Top note(s), orthonasal aroma(s)

When tasting sake, before actually taking any liquid into the mouth, lightly swirling the kiki-choko tasting cup and bringing it up to the nose makes it possible to detect the characteristic sake aromas rising from the surface of the liquid. These aromas are collectively known as uwadachi-ka, top notes, written in Japanese with characters meaning “rising up” aromas. When describing them, attention is paid to three types of aroma.

  1. “Fermentation aromas” (hakko- (long “o”) ka, 発酵香). Fruit- or flowerlike smells, produced by the yeast during fermentation.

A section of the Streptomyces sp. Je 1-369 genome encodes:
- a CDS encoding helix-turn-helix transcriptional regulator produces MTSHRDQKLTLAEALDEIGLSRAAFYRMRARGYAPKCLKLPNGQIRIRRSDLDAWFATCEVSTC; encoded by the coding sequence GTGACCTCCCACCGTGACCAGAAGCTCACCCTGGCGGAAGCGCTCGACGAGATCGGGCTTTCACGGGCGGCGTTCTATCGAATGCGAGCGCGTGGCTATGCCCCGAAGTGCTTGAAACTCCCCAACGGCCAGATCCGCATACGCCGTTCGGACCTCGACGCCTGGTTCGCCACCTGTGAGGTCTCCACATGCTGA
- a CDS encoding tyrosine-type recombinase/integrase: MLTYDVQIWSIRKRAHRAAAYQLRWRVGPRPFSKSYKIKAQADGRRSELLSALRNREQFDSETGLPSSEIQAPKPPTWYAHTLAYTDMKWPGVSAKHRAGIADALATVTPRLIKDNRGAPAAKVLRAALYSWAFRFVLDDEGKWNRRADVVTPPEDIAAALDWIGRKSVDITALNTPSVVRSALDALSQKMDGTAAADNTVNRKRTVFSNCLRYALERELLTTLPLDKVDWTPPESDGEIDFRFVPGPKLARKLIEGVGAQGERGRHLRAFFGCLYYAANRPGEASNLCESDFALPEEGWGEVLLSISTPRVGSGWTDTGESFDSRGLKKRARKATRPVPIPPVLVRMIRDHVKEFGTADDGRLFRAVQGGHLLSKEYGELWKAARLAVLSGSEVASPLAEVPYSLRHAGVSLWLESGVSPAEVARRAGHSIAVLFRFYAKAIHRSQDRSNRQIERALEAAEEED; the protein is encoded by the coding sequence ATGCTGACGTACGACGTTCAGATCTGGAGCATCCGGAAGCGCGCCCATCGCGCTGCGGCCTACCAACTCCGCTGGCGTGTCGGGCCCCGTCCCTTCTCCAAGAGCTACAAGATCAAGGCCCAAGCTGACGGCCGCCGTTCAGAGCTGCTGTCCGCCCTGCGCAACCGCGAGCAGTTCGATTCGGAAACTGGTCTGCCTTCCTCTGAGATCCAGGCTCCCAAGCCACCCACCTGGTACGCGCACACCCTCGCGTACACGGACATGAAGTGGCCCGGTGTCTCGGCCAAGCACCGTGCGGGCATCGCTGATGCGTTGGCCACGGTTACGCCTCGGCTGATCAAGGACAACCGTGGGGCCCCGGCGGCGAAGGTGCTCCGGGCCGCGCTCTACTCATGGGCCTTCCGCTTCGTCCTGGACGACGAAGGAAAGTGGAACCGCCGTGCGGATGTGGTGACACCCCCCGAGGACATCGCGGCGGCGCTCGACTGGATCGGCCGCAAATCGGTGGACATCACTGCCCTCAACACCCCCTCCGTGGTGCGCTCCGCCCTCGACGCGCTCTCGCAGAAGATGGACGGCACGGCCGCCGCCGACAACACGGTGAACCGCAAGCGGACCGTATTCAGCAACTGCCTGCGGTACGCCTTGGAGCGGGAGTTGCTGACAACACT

2. “Raw material aromas” (genryo- (long “o”)ka, 原料香). Aromas related to the raw materials, white rice, koji and so on.
  3. “Maturation aromas” (jukusei-ka, 熟成香). Ageing-related aromas arising during the storage of sake, and after it is bottled (and shipped).

If sake is at a low temperature, it is harder to sense the aromas, so it is easier to detect them with the sake at around room temperature. Also, when small samples of sake are to be taken from the storage tank for sensory evaluation purposes, one can smell the top notes rising from the sake at the moment it is released by moving the face close to the nomi-kuchi aperture. It is thus possible to assess the degree of maturation and the presence or otherwise of quality problems.